Undercover police officers will not face abuse charges

AFP
Four undercover police officers who were accused of deceptively forming relationships with women they were spying on have been told they will not face charges for their actions
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Four undercover police officers who were accused of deceptively forming relationships with women they were spying on have been told they will not face charges for their actions (AFP Photo/Carl Court)

London (AFP) - Four undercover police officers who were accused of deceptively forming relationships with women they were spying on were told they will not face charges for their actions.

The officers from the now-defunct Special Demonstration Squad infiltrated environmental campaign groups under fake identities.

The four were investigated for crimes including rape and sexual assault after several women accused them of forming relationships with them on false pretences between 1987 and 2007, even fathering children.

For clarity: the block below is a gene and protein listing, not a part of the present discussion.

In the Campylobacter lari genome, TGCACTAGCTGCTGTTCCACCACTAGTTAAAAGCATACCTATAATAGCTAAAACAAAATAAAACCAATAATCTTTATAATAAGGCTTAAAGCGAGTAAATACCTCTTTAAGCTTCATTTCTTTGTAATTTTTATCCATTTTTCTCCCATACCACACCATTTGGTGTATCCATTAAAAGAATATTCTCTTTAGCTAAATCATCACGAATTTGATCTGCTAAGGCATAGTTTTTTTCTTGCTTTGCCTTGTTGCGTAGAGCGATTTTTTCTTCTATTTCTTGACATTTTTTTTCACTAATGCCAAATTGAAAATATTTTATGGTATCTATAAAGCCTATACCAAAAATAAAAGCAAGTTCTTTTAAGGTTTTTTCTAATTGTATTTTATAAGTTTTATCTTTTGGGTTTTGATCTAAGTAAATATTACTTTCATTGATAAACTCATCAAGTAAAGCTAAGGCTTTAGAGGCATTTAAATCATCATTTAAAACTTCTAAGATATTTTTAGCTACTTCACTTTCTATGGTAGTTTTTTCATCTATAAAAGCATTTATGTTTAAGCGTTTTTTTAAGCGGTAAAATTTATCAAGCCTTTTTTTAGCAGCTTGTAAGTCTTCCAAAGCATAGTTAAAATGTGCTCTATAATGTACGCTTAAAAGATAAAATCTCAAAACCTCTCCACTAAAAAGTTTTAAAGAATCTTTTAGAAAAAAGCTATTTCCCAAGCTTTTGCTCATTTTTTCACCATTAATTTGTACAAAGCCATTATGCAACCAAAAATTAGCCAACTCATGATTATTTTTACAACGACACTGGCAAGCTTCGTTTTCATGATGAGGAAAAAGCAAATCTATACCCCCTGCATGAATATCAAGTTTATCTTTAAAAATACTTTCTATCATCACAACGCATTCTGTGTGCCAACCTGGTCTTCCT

But on Thursday the Crown Prosecution Service (CPS) said the officers would not face charges.

"Having carefully considered all the available evidence, provided at the end of a thorough investigation, we have determined that there is insufficient evidence for a realistic prospect of conviction for any offences against any of the officers," the CPS said in a statement.

Green party politician Jenny Jones, who has campaigned in support of the women, said she found the decision "staggering".

"The CPS appears not to have looked at the use of sexual relationships as a systematic tactic," Jones said. "One of the victims of these officers said she felt as if she had been 'raped by the state'."

A civil suit brought by eight women continues in the high court.

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